Throughout the year, our blog will feature AHA volunteer stories of survival and hope. We know there are thousands of stories like these - thats why we want to say “Thanks” to all of you for giving your time and sharing your lives with us. You can’t spell CURE without U! Thank you for all you do to build healthier lives free of cardiovascular disease and stroke. YOU’RE THE CURE!

Wednesday, June 30, 2010

New Website Educates Public on Healthcare Laws

As health care reform implementation moves forward, there are a number of new rules, programs, and resources rolling out that heart disease and stroke patients need to be informed about. A new insurance program created by the Affordable Care Act, called Pre-existing Condition Insurance Plans, begins in many states starting July 1st. While the exact terms and conditions of the coverage will vary by state, this is an important option for uninsured individuals with pre-existing conditions to explore. And to help consumers explore and better understand their health insurance options, both private and public, the Department of Health and Human Services is also launching their new consumer website,, on July 1st. This site will be a valuable resource to all Americans looking to determine what the new health care law means to them. Below are some sample social media messages to help spread the word.

Pre-Ex Plan Launch- link to

Today marks the beginning of a more affordable health care coverage option for uninsured Americans with pre-existing conditions. Learn more about these new Pre-existing Condition Insurance Plans today.

Are you or a loved one uninsured and been denied insurance because of a pre-existing medical condition? If so, you may be eligible for a new program intended to make health care coverage affordable to you. Learn more …
Web Portal Launch- link to

Be an informed health insurance consumer. Visit the Department of Health and Human Services’ new site to learn about your options and protections under the new health care reform law.

Today, launched to help provide consumers with the information they need to better understand their health care coverage options. Visit the site today to learn what the new health care reform law means for you.

As a heart disease or stroke survivor, navigating your health care insurance options can be challenging. But a new online resource from the Dept. of Health and Human Services aims to make identifying your options easier. Check it out today!

Wondering what the new health care reform laws mean for you? Check out the Department of Health and Human Services’ new website for more information about the public and private health insurance programs and plans that may be available to you.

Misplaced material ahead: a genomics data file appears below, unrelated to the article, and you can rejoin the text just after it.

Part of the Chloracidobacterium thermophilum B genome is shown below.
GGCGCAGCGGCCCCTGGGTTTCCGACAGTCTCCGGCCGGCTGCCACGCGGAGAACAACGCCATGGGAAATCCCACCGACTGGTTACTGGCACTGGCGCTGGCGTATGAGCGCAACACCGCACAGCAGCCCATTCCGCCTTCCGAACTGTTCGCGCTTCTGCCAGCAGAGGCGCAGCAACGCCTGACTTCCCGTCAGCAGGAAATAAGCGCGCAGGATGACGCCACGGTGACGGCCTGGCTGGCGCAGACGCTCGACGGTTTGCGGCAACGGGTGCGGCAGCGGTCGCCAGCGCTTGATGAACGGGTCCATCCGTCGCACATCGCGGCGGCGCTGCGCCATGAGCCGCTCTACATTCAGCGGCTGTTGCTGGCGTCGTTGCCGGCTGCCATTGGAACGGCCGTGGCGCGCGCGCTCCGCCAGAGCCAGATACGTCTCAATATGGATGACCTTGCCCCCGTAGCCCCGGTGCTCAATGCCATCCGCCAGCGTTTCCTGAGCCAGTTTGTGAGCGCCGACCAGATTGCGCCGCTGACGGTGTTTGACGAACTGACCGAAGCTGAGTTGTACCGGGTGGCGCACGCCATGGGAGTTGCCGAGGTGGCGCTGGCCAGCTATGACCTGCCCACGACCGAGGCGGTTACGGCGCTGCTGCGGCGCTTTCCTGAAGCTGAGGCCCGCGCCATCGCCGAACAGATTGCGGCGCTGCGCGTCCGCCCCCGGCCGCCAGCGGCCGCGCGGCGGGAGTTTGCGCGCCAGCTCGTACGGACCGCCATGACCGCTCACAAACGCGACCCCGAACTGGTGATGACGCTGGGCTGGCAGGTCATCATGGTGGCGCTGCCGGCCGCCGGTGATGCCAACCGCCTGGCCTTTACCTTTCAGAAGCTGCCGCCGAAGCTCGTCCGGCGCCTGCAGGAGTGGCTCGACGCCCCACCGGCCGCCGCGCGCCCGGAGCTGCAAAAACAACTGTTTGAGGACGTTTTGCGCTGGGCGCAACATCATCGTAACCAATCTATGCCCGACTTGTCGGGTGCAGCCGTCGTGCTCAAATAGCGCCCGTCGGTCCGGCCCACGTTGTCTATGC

Pre-existing condition insurance plans will help uninsured heart disease and stroke patients attain health coverage.

AHA encourages heart disease and stroke patients to take advantage of Pre-existing condition insurance plans.

New insurance program provides temporary relief for uninsured individuals with pre-existing conditions

@HHSGov launches aimed at providing helpful tools and resources to consumers

New @HHSGov health reform website will help consumers find options for insurance coverage-

Monday, June 28, 2010

Schools prep for new statewide physical education standards

Teacher Karin Harris, holding a foam noodle, tries to tag other participants during a game at Century Middle School in Lakeville. The class was presented to teachers by Jack Olwell, a teacher in the Farmington school district, who was sharing games he'd developed that mix games with academic exercises. (MPR Photo/Tom Weber)

Schools prep for new statewide physical education standards
by Tom Weber, Minnesota Public Radio
June 28, 2010

Lakeville, Minn. — Schools in Minnesota have long had statewide standards to follow in math, reading and science. Now they'll have to do the same for physical education, thanks to a new state law Gov. Tim Pawlenty signed last month.

The new law has Jack Olwell, who teaches physical education in the Farmington school district, reviewing some of the ways he's learned to blend games like tag with spelling and word-building. The trick is to have children focus on the games so they don't notice that they're learning, said Olwell, who claims to have helped several students read to their grade level.
He also shares his methods with other teachers, which has its drawbacks.

"When we did it in Minneapolis, we had a pulled hamstring," he said. "In another district we had a sprained ankle because the adults are just like the kids, they want to get these done. Muscles aren't as limber; it's fun to watch them but it scares me."

Olwell's efforts as a physical education booster have also extended to the state Capitol, where he testified in support of the new statewide standards for physical education that just became law. Before it passed, there was no unified statewide effort before these standards were in place, he said.